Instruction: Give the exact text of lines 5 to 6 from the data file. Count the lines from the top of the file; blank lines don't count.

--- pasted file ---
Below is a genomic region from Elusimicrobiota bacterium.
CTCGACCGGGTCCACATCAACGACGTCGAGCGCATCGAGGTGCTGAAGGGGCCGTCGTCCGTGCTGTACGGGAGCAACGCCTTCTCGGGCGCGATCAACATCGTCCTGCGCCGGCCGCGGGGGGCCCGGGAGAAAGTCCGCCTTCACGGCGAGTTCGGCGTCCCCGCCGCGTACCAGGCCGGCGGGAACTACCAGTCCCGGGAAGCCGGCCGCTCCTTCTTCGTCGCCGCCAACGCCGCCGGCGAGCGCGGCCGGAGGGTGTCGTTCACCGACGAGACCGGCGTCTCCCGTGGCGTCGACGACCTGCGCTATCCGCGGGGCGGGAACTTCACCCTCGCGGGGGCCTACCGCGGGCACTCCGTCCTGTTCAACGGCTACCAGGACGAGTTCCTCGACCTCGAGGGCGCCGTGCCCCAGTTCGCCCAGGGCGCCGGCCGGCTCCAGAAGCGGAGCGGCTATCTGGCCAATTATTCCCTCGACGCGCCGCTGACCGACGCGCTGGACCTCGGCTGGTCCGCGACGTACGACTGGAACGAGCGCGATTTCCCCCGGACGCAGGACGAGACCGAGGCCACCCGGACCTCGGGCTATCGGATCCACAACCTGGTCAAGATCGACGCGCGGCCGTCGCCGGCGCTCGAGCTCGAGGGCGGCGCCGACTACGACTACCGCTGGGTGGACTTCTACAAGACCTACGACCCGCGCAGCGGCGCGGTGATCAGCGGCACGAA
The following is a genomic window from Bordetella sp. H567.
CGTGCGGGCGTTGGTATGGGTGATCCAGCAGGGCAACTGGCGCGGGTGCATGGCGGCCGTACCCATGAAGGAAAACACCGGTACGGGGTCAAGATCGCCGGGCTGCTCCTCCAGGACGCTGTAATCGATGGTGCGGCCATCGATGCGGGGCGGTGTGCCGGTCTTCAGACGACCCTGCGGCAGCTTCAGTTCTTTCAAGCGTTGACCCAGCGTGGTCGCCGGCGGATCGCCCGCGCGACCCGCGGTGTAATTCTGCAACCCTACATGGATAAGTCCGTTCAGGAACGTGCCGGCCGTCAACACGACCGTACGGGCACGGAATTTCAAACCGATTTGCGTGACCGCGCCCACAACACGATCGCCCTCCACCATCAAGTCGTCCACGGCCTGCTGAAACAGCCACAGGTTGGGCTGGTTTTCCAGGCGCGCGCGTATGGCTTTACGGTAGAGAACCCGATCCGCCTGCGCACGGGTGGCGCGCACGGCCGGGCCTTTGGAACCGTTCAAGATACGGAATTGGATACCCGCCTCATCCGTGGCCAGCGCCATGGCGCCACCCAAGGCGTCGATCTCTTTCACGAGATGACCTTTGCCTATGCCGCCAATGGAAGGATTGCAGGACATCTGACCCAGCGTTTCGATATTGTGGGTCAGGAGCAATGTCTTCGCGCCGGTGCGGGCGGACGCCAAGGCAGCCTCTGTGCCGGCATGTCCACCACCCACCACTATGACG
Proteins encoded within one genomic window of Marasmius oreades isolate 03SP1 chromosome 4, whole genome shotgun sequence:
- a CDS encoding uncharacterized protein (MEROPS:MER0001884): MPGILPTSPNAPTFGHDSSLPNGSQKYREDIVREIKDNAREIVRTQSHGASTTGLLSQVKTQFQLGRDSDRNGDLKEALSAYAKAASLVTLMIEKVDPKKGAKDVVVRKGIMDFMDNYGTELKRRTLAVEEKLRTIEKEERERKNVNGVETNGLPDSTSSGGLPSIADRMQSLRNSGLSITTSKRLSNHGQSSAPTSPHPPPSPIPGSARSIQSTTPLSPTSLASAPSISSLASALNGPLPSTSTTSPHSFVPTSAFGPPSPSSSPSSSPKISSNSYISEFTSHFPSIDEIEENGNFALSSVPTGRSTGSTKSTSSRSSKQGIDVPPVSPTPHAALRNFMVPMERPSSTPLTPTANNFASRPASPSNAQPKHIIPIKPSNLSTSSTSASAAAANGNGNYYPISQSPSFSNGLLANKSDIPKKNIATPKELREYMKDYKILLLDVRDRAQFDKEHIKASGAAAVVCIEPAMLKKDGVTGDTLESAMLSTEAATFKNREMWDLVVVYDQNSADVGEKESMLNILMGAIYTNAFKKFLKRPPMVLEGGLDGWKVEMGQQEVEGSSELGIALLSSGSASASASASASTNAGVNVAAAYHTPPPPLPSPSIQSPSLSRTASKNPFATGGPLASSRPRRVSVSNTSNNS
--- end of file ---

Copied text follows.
Proteins encoded within one genomic window of Marasmius oreades isolate 03SP1 chromosome 4, whole genome shotgun sequence:
- a CDS encoding uncharacterized protein (MEROPS:MER0001884): MPGILPTSPNAPTFGHDSSLPNGSQKYREDIVREIKDNAREIVRTQSHGASTTGLLSQVKTQFQLGRDSDRNGDLKEALSAYAKAASLVTLMIEKVDPKKGAKDVVVRKGIMDFMDNYGTELKRRTLAVEEKLRTIEKEERERKNVNGVETNGLPDSTSSGGLPSIADRMQSLRNSGLSITTSKRLSNHGQSSAPTSPHPPPSPIPGSARSIQSTTPLSPTSLASAPSISSLASALNGPLPSTSTTSPHSFVPTSAFGPPSPSSSPSSSPKISSNSYISEFTSHFPSIDEIEENGNFALSSVPTGRSTGSTKSTSSRSSKQGIDVPPVSPTPHAALRNFMVPMERPSSTPLTPTANNFASRPASPSNAQPKHIIPIKPSNLSTSSTSASAAAANGNGNYYPISQSPSFSNGLLANKSDIPKKNIATPKELREYMKDYKILLLDVRDRAQFDKEHIKASGAAAVVCIEPAMLKKDGVTGDTLESAMLSTEAATFKNREMWDLVVVYDQNSADVGEKESMLNILMGAIYTNAFKKFLKRPPMVLEGGLDGWKVEMGQQEVEGSSELGIALLSSGSASASASASASTNAGVNVAAAYHTPPPPLPSPSIQSPSLSRTASKNPFATGGPLASSRPRRVSVSNTSNNS